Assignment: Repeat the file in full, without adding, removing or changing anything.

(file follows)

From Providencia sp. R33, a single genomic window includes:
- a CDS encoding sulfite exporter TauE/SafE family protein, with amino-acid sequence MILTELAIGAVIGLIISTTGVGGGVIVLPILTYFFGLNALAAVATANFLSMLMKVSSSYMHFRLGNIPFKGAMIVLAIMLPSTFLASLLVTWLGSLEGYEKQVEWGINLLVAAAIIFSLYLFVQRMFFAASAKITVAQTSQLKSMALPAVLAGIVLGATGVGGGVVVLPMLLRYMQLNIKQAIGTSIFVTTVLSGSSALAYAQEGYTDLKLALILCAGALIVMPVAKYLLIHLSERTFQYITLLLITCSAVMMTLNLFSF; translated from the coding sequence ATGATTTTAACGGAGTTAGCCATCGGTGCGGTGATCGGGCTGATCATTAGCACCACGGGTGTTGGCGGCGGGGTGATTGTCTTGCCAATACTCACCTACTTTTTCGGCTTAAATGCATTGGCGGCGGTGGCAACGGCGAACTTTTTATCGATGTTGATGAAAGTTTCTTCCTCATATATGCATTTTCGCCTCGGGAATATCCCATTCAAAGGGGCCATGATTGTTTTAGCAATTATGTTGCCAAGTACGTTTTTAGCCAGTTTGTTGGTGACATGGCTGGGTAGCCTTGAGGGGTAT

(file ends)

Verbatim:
From Providencia sp. R33, a single genomic window includes:
- a CDS encoding sulfite exporter TauE/SafE family protein, with amino-acid sequence MILTELAIGAVIGLIISTTGVGGGVIVLPILTYFFGLNALAAVATANFLSMLMKVSSSYMHFRLGNIPFKGAMIVLAIMLPSTFLASLLVTWLGSLEGYEKQVEWGINLLVAAAIIFSLYLFVQRMFFAASAKITVAQTSQLKSMALPAVLAGIVLGATGVGGGVVVLPMLLRYMQLNIKQAIGTSIFVTTVLSGSSALAYAQEGYTDLKLALILCAGALIVMPVAKYLLIHLSERTFQYITLLLITCSAVMMTLNLFSF; translated from the coding sequence ATGATTTTAACGGAGTTAGCCATCGGTGCGGTGATCGGGCTGATCATTAGCACCACGGGTGTTGGCGGCGGGGTGATTGTCTTGCCAATACTCACCTACTTTTTCGGCTTAAATGCATTGGCGGCGGTGGCAACGGCGAACTTTTTATCGATGTTGATGAAAGTTTCTTCCTCATATATGCATTTTCGCCTCGGGAATATCCCATTCAAAGGGGCCATGATTGTTTTAGCAATTATGTTGCCAAGTACGTTTTTAGCCAGTTTGTTGGTGACATGGCTGGGTAGCCTTGAGGGGTAT